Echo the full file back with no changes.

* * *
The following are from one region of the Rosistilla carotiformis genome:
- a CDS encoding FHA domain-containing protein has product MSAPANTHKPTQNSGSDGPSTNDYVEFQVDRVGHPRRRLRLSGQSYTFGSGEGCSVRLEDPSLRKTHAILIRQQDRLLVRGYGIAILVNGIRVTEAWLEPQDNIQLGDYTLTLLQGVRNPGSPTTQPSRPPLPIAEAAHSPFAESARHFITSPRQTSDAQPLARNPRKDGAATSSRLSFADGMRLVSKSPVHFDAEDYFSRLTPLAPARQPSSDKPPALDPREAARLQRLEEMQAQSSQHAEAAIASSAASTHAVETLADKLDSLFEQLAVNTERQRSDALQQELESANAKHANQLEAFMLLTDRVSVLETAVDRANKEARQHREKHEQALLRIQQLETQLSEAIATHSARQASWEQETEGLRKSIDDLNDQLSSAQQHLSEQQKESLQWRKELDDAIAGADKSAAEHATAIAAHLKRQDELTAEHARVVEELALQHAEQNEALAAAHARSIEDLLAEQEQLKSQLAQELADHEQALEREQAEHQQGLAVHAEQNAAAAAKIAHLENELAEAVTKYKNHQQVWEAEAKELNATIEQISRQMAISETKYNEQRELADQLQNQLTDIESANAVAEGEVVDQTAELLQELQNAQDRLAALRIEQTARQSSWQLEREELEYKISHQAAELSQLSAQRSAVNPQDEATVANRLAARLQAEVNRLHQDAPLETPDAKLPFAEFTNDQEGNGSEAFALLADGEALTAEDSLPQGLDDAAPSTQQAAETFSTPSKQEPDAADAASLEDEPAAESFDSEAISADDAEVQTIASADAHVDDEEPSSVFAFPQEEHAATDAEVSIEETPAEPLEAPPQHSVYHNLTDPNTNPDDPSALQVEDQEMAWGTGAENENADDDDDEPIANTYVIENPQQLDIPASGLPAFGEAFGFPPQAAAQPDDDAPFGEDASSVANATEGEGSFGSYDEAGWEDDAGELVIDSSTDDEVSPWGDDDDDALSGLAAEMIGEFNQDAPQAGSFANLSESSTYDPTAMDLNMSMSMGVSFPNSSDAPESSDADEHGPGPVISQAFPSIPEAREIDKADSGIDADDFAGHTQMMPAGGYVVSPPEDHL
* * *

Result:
The following are from one region of the Rosistilla carotiformis genome:
- a CDS encoding FHA domain-containing protein has product MSAPANTHKPTQNSGSDGPSTNDYVEFQVDRVGHPRRRLRLSGQSYTFGSGEGCSVRLEDPSLRKTHAILIRQQDRLLVRGYGIAILVNGIRVTEAWLEPQDNIQLGDYTLTLLQGVRNPGSPTTQPSRPPLPIAEAAHSPFAESARHFITSPRQTSDAQPLARNPRKDGAATSSRLSFADGMRLVSKSPVHFDAEDYFSRLTPLAPARQPSSDKPPALDPREAARLQRLEEMQAQSSQHAEAAIASSAASTHAVETLADKLDSLFEQLAVNTERQRSDALQQELESANAKHANQLEAFMLLTDRVSVLETAVDRANKEARQHREKHEQALLRIQQLETQLSEAIATHSARQASWEQETEGLRKSIDDLNDQLSSAQQHLSEQQKESLQWRKELDDAIAGADKSAAEHATAIAAHLKRQDELTAEHARVVEELALQHAEQNEALAAAHARSIEDLLAEQEQLKSQLAQELADHEQALEREQAEHQQGLAVHAEQNAAAAAKIAHLENELAEAVTKYKNHQQVWEAEAKELNATIEQISRQMAISETKYNEQRELADQLQNQLTDIESANAVAEGEVVDQTAELLQELQNAQDRLAALRIEQTARQSSWQLEREELEYKISHQAAELSQLSAQRSAVNPQDEATVANRLAARLQAEVNRLHQDAPLETPDAKLPFAEFTNDQEGNGSEAFALLADGEALTAEDSLPQGLDDAAPSTQQAAETFSTPSKQEPDAADAASLEDEPAAESFDSEAISADDAEVQTIASADAHVDDEEPSSVFAFPQEEHAATDAEVSIEETPAEPLEAPPQHSVYHNLTDPNTNPDDPSALQVEDQEMAWGTGAENENADDDDDEPIANTYVIENPQQLDIPASGLPAFGEAFGFPPQAAAQPDDDAPFGEDASSVANATEGEGSFGSYDEAGWEDDAGELVIDSSTDDEVSPWGDDDDDALSGLAAEMIGEFNQDAPQAGSFANLSESSTYDPTAMDLNMSMSMGVSFPNSSDAPESSDADEHGPGPVISQAFPSIPEAREIDKADSGIDADDFAGHTQMMPAGGYVVSPPEDHL